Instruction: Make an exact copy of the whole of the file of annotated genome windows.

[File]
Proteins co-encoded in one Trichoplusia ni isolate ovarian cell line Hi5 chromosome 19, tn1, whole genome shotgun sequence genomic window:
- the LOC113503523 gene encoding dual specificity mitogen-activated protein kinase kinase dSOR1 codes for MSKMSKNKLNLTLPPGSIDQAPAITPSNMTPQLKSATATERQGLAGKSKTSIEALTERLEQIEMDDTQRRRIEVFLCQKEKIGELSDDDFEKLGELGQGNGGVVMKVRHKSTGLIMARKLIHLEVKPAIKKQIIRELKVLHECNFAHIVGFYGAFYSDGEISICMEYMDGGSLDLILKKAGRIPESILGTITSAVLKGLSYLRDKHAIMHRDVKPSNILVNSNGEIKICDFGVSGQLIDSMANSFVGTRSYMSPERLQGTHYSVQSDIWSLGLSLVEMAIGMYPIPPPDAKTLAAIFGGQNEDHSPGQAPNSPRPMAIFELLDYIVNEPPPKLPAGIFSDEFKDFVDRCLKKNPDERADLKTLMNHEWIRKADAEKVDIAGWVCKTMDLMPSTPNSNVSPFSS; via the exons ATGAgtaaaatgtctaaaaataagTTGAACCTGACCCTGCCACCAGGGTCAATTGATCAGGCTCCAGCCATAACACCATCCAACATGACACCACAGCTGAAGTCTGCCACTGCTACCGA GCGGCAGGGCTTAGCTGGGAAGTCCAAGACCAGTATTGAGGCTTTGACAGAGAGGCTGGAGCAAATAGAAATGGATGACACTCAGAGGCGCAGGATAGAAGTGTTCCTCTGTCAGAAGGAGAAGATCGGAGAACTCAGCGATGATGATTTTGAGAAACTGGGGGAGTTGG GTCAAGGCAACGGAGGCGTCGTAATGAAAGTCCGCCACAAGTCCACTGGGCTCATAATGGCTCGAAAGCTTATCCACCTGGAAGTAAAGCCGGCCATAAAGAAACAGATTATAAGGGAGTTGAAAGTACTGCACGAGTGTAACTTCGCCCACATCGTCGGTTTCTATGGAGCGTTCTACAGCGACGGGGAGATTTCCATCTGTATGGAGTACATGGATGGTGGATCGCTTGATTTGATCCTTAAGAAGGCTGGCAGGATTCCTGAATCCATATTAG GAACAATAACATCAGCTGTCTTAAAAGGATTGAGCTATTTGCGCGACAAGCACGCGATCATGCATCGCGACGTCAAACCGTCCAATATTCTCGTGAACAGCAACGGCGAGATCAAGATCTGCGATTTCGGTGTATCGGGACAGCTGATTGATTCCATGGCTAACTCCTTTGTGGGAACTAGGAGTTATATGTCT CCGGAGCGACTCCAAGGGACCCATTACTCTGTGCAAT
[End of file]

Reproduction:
Proteins co-encoded in one Trichoplusia ni isolate ovarian cell line Hi5 chromosome 19, tn1, whole genome shotgun sequence genomic window:
- the LOC113503523 gene encoding dual specificity mitogen-activated protein kinase kinase dSOR1 codes for MSKMSKNKLNLTLPPGSIDQAPAITPSNMTPQLKSATATERQGLAGKSKTSIEALTERLEQIEMDDTQRRRIEVFLCQKEKIGELSDDDFEKLGELGQGNGGVVMKVRHKSTGLIMARKLIHLEVKPAIKKQIIRELKVLHECNFAHIVGFYGAFYSDGEISICMEYMDGGSLDLILKKAGRIPESILGTITSAVLKGLSYLRDKHAIMHRDVKPSNILVNSNGEIKICDFGVSGQLIDSMANSFVGTRSYMSPERLQGTHYSVQSDIWSLGLSLVEMAIGMYPIPPPDAKTLAAIFGGQNEDHSPGQAPNSPRPMAIFELLDYIVNEPPPKLPAGIFSDEFKDFVDRCLKKNPDERADLKTLMNHEWIRKADAEKVDIAGWVCKTMDLMPSTPNSNVSPFSS; via the exons ATGAgtaaaatgtctaaaaataagTTGAACCTGACCCTGCCACCAGGGTCAATTGATCAGGCTCCAGCCATAACACCATCCAACATGACACCACAGCTGAAGTCTGCCACTGCTACCGA GCGGCAGGGCTTAGCTGGGAAGTCCAAGACCAGTATTGAGGCTTTGACAGAGAGGCTGGAGCAAATAGAAATGGATGACACTCAGAGGCGCAGGATAGAAGTGTTCCTCTGTCAGAAGGAGAAGATCGGAGAACTCAGCGATGATGATTTTGAGAAACTGGGGGAGTTGG GTCAAGGCAACGGAGGCGTCGTAATGAAAGTCCGCCACAAGTCCACTGGGCTCATAATGGCTCGAAAGCTTATCCACCTGGAAGTAAAGCCGGCCATAAAGAAACAGATTATAAGGGAGTTGAAAGTACTGCACGAGTGTAACTTCGCCCACATCGTCGGTTTCTATGGAGCGTTCTACAGCGACGGGGAGATTTCCATCTGTATGGAGTACATGGATGGTGGATCGCTTGATTTGATCCTTAAGAAGGCTGGCAGGATTCCTGAATCCATATTAG GAACAATAACATCAGCTGTCTTAAAAGGATTGAGCTATTTGCGCGACAAGCACGCGATCATGCATCGCGACGTCAAACCGTCCAATATTCTCGTGAACAGCAACGGCGAGATCAAGATCTGCGATTTCGGTGTATCGGGACAGCTGATTGATTCCATGGCTAACTCCTTTGTGGGAACTAGGAGTTATATGTCT CCGGAGCGACTCCAAGGGACCCATTACTCTGTGCAAT